How the world sees our great firewall. International media has been keeping a close eye on the communications minister Stephen Conroy’s internet filter.

The BBC reported the news on Tuesday. An expert told the BBC of the need for “extreme caution” in the implementation of such a policy as the “noble aims” of the filter could be easily lost. A report from France 24 focused on the intended secrecy surrounding the blacklisted sites.

The Huffington Post said that the filter would make Australia one of the strictest internet regulators among the world’s democracies, while also likening the plan to regulations imposed in Egypt, Iran and China.

References to Iran and China have featured across multiple media outlets, with Fox News describing Australia as “joining” the two nations, and the Bangkok Post labelling the filter as “China-style”.

Duncan Riley, writing on The Inquisitr, went just a little bit further, claiming that the “dark clouds of totalitarianism are descending on Australia” as governments who step on the censorship road usually don’t stop at just one step. — Elly Keating

Herald Sun follows Crikey’s lead. Nice to see the Herald Sun has finally cottoned on to Crikey‘s story from April on the Victorian bushfire donations debacle. Geoff Wilkinson’s front page “special report” said “hundreds of thousands of items donated to bushfire survivors are still sitting in a warehouse 10 months later”.

herald sun

Erm, thanks for the update, Geoff. As we reported eight months ago:

Informed sources have told Crikey of a lingering pallet pile-up problem, that without immediate state government intervention, threatens to cast a pall over the impressive efforts to date. The unprecedented public response has meant temporary warehouses are bursting at the seams with whitegoods, bedding and TVs, more than three months after Black Saturday.

Andrew Crook

Fairfax’s Christmas bonanza: Meanwhile, over at Fairfax it seems Christmas has come a week early with the Sydney Morning Herald and The Age publishing special “bumper” editions today well before the holiday season kicks in. The Saturday sections News, Insight, Sport, BusinessDay, A2, Domain and Drive all appeared in today’s paper, with an inflated cover price of $2.50. Luckily “updates” are promised in tomorrow’s editions alongside rehashed articles from today. The slackness is set to be repeated next weekend over the Christmas/Boxing Day stretch as staff abandon the mastheads for some end-of-year beach time. Another point of interest for Fairfax watchers will be the number of days between Financial Reviews after readers were forced to wait a ridiculous six days between editions last year. — Andrew Crook

Pay-TV exec returns to Australia: One of Rupert Murdoch’s more experienced pay-TV executives is to return to Australia in 2010, but not, it seems, with News Corp or its local businesses.

Mark Williams is the outgoing CEO of Sky Deutschland AG’s and he steps down from the German company in March, returns to London where he and his family have been living. He will then return to Australia.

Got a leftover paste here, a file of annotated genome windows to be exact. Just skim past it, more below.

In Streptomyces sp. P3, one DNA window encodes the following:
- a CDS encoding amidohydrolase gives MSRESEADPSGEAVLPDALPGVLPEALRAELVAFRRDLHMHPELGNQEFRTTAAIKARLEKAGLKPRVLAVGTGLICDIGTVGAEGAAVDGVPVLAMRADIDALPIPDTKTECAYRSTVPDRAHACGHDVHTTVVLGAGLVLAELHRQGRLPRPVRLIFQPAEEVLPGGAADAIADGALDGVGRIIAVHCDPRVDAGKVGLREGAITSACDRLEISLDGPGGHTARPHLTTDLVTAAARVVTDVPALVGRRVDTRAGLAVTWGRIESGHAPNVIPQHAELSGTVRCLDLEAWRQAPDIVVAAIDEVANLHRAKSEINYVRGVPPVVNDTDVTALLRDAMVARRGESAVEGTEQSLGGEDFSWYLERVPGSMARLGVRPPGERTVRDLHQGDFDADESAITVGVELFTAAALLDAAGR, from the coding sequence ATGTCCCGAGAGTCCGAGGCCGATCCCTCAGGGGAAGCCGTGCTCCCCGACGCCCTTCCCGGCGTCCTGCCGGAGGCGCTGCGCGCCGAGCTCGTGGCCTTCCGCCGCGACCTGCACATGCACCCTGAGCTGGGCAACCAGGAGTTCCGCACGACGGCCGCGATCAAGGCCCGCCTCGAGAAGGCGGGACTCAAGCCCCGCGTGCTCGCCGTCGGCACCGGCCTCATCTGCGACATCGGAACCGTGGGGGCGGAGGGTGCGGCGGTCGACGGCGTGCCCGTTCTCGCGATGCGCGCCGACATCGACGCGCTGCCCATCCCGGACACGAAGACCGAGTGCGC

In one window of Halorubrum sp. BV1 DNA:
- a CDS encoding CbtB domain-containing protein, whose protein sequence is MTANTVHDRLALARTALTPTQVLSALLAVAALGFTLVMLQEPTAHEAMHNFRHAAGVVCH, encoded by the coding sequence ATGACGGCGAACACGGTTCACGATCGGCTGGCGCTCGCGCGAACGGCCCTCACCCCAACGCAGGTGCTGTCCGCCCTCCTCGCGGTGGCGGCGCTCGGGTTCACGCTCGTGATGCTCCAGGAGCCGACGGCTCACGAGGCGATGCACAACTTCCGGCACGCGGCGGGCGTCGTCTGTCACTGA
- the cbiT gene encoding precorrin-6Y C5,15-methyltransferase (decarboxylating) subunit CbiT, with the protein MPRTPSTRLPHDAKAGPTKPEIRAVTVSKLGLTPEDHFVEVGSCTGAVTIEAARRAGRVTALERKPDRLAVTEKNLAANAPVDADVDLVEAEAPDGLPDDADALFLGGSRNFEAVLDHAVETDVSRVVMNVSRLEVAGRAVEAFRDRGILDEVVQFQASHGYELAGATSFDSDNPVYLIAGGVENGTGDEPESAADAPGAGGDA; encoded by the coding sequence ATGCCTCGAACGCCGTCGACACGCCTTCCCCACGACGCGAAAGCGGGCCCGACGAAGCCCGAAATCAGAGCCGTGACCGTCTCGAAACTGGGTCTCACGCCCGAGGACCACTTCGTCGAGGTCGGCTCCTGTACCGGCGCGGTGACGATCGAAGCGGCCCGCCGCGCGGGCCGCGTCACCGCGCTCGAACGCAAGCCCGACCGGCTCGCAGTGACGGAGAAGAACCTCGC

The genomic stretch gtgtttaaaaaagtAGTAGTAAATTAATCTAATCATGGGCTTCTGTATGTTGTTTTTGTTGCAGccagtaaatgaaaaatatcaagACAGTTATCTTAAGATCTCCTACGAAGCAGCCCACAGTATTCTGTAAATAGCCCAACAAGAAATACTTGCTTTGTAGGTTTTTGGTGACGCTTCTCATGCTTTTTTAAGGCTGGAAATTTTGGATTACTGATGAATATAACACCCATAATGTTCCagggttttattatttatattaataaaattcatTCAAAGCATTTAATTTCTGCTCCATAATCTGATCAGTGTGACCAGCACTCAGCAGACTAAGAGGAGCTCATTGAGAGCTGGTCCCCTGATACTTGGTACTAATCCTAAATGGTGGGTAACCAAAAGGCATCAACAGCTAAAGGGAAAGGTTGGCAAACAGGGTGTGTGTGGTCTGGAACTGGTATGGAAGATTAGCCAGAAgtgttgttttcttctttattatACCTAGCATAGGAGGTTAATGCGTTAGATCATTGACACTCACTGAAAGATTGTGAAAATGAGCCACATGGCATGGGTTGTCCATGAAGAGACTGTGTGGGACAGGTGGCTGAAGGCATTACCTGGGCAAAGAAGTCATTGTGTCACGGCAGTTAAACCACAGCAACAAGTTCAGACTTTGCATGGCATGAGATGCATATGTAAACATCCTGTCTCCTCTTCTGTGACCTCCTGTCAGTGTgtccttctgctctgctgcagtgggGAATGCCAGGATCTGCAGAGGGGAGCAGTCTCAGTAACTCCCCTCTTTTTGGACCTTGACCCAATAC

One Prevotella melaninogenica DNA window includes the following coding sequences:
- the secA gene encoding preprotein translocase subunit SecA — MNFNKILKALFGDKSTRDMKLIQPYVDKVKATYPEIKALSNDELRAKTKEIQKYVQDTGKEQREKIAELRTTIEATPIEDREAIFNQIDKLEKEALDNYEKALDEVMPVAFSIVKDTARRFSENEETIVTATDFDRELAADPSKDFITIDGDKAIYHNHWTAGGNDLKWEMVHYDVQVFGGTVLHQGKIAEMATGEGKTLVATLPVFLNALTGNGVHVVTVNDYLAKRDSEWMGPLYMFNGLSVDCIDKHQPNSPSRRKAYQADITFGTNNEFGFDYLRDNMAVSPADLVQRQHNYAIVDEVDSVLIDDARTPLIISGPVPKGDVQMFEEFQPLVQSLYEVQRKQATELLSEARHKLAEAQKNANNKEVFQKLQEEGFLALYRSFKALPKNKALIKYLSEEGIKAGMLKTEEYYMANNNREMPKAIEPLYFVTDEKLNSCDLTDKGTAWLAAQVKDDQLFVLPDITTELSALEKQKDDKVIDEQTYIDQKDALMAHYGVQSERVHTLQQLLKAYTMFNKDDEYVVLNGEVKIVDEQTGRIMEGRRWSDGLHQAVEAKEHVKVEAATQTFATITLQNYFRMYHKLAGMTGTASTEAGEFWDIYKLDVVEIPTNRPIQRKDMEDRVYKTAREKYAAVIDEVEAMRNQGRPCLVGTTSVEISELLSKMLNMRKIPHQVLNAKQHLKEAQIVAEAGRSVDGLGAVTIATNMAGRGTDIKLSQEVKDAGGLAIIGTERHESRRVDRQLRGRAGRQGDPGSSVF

Earlier this month, Sky Deutschland said Williams would be succeeded by Brian Sullivan, a manager of British Sky Broadcasting Group where he currently manages all elements of BSkyB’s relationship with its customers. He has been at BSkyB for more than 13 years.

Williams had been at the German group since it floated in 2005. Before that he had been head of Sky Italia (Murdoch’s big success story in continental Europe) and before that he was chief financial officer of News Corp Europe.

Williams started with News Corp in 1996 as chief financial officer of Foxtel, before moving to the same role at News Ltd where he oversaw Australia and New Zealand in 2000. — Glenn Dyer

ATO uses Wikipedia. The Australian Tax Office has used Wikipedia as its primary source for defining private equity in its draft ruling on how private equity gains should be treated for income tax purposes. — The Wall Street Journal

Stephen Conroy website spoof: In protest to the Minister’s proposed internet filter, a fake Stephen Conroy website has been established at www.stephenconroy.com.au. The reason behind the site:

“The interesting part of this is that it shows that the Minister for Broadband, Communications and the Digital Economy has not even been forward thinking enough to register his own name domain.” — stephenconroy.com.au

News Corp subscriptions on Sony Reader. News from The Wall Street Journal and MarketWatch.com will soon be available to subscribers on Sony’s electronic reading devices, following Thursday’s announcement that Sony has entered into a partnership with Dow Jones, owned by News Corp. — The New York Times

Manufacturers want Facebook in factories. In a survey of manufacturers with more than $1 billion in revenue, 72% said that they want to develop ways to share the knowledge of senior engineers and professionals using social networking technologies. –- The New York Times

Exposed: Nexus One Hardware. These Are The Droids blog has investigated the hardware of the Googlephone, concluding that it has everything that it needs to compete with the iPhone. — Wired

Magazines and media in 2010. Folio has interviewed magazine and media professionals to find out if we can expect more layoffs, shuttered magazines and shattered dreams in 2010. — Folio

Top 2009 PR blunders. Air Force One, Rigid Delaware School and Goldman Sachs top PR Newswire’s annual list of the top PR blunders. — PR Newswire

Peter Fray

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